Carey McWilliams: Challenging The Chandlers’ Los Angeles | KCET
Carey McWilliams: Challenging The Chandlers’ Los Angeles
This Op-Ed was originally published on pbs.org in 2009.
Journalist, lawyer, public intellectual, political activist, and historian, Carey McWilliams, described Harrison Gray Otis as a “belligerent, choleric, opinioned” man who “quickly developed the fixed idea that he owned Los Angeles, in fee simple, and that he alone was destined to lead it to greatness.”
McWilliams attributed such extravagant and self-aggrandizing thinking to historical events, namely the dramatic growth of the southern metropolis in the wake of large migrations from Mexico, Asia, and especially the midwestern and eastern United States in the early 20th century. Since Otis and a cohort of powerful, Anglo men “had not merely ‘grown up with’ a community,’ McWilliams reflected in his 1946 publication, "Southern California Country: An Island on the Land," they “had conjured that community into existence.”
Carey McWilliams (himself a transplant from Colorado) built a career in print, penning essays, articles, and books that complicated and contradicted such conjuring: the dreamlike image of California represented in the life of and heavily promoted by Otis and his son-in-law/successor, Harry Chandler.
More on the LA Times
McWilliams’s first contact with the world of journalism came in the credit department of the Los Angeles Times where he helped locate wayward advertisers. Such work shaped his sense of the city and evolving social criticism; “After all is there a better way to understand a community than to be exposed to the chicanery, fraud,desperation and hardship, and the very real tragedies that one encounters in this kind of business ‘underworld?” he exclaimed.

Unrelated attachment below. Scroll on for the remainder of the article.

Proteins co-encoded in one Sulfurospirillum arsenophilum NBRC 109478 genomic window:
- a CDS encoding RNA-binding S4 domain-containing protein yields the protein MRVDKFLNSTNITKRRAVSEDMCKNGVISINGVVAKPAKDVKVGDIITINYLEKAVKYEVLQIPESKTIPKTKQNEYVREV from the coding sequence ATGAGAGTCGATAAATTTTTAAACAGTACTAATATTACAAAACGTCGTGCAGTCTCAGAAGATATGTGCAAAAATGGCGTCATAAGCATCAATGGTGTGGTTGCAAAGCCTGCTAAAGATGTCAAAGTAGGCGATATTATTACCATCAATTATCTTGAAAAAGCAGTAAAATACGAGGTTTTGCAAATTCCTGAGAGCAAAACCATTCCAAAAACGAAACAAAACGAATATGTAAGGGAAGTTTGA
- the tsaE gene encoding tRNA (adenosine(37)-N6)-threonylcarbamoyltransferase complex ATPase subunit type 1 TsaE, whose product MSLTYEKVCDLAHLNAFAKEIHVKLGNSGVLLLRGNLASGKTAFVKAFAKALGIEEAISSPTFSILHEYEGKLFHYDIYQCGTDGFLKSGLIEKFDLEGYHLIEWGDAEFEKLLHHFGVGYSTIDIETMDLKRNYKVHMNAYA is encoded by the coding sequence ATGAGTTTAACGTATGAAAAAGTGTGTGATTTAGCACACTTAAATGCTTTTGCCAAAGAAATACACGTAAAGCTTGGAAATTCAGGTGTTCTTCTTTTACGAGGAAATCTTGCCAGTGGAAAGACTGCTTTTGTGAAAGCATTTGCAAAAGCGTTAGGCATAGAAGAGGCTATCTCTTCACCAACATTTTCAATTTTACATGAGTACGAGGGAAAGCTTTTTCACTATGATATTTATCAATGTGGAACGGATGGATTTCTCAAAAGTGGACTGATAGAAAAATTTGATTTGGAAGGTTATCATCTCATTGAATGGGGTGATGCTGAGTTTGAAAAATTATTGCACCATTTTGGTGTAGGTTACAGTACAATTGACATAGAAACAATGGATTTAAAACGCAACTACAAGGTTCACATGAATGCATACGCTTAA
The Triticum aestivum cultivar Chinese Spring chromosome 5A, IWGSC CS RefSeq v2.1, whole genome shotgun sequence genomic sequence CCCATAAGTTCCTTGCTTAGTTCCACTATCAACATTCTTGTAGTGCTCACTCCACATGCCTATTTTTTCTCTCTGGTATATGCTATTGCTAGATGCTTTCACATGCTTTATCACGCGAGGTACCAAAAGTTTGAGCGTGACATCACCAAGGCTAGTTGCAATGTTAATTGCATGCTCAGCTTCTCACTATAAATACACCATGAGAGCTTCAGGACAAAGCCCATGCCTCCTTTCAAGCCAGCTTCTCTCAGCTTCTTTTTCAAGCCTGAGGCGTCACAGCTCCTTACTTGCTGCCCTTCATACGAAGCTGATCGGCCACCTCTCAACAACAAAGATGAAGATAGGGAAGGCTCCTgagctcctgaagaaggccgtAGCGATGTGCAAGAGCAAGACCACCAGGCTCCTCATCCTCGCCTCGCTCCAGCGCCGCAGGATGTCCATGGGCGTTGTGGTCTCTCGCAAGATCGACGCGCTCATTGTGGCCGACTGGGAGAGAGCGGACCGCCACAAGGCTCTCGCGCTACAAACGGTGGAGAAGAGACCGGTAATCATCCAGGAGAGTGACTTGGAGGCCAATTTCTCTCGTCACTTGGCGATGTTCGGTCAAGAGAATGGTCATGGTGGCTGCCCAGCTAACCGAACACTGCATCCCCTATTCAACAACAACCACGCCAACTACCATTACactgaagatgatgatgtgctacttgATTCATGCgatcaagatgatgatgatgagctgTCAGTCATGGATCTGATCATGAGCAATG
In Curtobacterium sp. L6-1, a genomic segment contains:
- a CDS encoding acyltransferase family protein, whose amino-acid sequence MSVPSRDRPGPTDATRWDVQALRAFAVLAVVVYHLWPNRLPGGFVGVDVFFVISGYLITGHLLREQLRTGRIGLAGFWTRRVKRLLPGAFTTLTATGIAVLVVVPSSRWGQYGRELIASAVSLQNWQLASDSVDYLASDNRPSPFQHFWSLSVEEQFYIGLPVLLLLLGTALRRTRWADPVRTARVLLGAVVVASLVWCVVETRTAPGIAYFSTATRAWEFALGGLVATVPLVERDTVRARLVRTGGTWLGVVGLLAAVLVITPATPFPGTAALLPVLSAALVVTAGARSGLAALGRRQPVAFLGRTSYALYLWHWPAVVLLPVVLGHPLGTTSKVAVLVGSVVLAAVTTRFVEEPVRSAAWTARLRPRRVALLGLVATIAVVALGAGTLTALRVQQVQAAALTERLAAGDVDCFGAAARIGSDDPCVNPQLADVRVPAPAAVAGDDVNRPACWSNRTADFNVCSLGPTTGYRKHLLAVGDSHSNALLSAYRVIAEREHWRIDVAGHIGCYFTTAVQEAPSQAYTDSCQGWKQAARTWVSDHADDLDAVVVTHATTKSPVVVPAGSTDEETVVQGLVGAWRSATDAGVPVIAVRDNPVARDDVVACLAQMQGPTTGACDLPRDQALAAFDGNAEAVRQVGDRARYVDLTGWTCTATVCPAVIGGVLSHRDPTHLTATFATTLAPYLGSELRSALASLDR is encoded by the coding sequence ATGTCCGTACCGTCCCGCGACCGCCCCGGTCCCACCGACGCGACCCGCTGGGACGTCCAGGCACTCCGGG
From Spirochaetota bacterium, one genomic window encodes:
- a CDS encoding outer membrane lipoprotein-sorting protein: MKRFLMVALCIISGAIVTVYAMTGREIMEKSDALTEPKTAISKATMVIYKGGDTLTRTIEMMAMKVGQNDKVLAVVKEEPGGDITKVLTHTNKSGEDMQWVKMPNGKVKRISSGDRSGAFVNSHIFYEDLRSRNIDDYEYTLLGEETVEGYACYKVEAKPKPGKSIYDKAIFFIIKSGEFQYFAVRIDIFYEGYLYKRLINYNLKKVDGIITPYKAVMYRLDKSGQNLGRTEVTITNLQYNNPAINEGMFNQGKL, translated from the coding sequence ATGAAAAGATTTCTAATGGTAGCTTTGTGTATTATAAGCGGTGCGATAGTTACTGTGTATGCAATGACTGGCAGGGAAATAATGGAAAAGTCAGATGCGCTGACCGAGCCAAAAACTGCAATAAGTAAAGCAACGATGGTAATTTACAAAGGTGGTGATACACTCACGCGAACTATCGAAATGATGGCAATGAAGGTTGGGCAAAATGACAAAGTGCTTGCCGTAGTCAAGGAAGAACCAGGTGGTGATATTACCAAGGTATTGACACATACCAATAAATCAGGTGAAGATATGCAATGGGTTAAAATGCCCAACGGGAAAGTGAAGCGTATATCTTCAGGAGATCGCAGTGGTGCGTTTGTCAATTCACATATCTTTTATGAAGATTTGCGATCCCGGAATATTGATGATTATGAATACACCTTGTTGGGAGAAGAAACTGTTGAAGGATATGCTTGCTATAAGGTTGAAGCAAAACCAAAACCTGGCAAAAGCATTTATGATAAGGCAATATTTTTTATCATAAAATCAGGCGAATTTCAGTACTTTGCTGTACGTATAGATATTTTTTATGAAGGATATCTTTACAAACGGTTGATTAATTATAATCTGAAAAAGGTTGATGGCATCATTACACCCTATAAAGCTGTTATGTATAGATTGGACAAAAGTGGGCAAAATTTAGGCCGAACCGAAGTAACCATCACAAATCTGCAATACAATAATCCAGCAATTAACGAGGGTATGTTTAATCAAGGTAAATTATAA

This early introduction into the deceptions and difficulties that defined Los Angeles informed his sharply observed commentaries of local race relations, labor conditions and labor organization, environmental change, and domestic politics delivered over five decades. He eloquently and passionately exposed the struggles of workers and ethnic minorities, the competition for scarce natural resources, and abuses of power by politicians and the business elite, hoping that his exposure of inequalities and injustices would prompt reform.
McWilliams offered a clear-eyed vision of Southern California that current scholars and journalists have embraced as they try to understand the region’s past.
As a tradition of investigation and representation in tension with, even opposition to that of the Otis/Chandler family, McWilliams’s work also speaks to the rich range of voices that have invented Los Angeles.
"Fool’s Paradise: A Carey McWilliams Reader" (Berkeley: Heydey Book, 44, 45)
Excerpted in Peter Richardson, "American Prophet: The Life and Work of Carey McWilliams" Ann Arbor; University of Michigan Press, 2005
Top Image: Harrison Gray Otis, Founding Publisher of the Chandler Dynasty, centralized, militarized and gave clear strategic direction to the city’s elite. | Courtesy The Huntington Library
Paul Kitakagi, Jr. excavates the almost-forgotten stories of the Japanese American incarceration during World War II. His photographs and oral histories are an attempt to keep the painful, but important memories of that troubled past alive.
A Q&A will immediately follow the screening with director George Nolfi.
From horror film location tours to the Hollywood Museum Dungeon of Doom, here are the best places to get up-close to cinema's most terrifying monsters and villains.
As a sculptural artist, Rocklen endorses the hyper familiar in a whimsical, surreal fashion. He turns Palms Park into a vertiable digestive system and peoples it with... life-sized, dancing fast food.
- 1 of 211
- next ›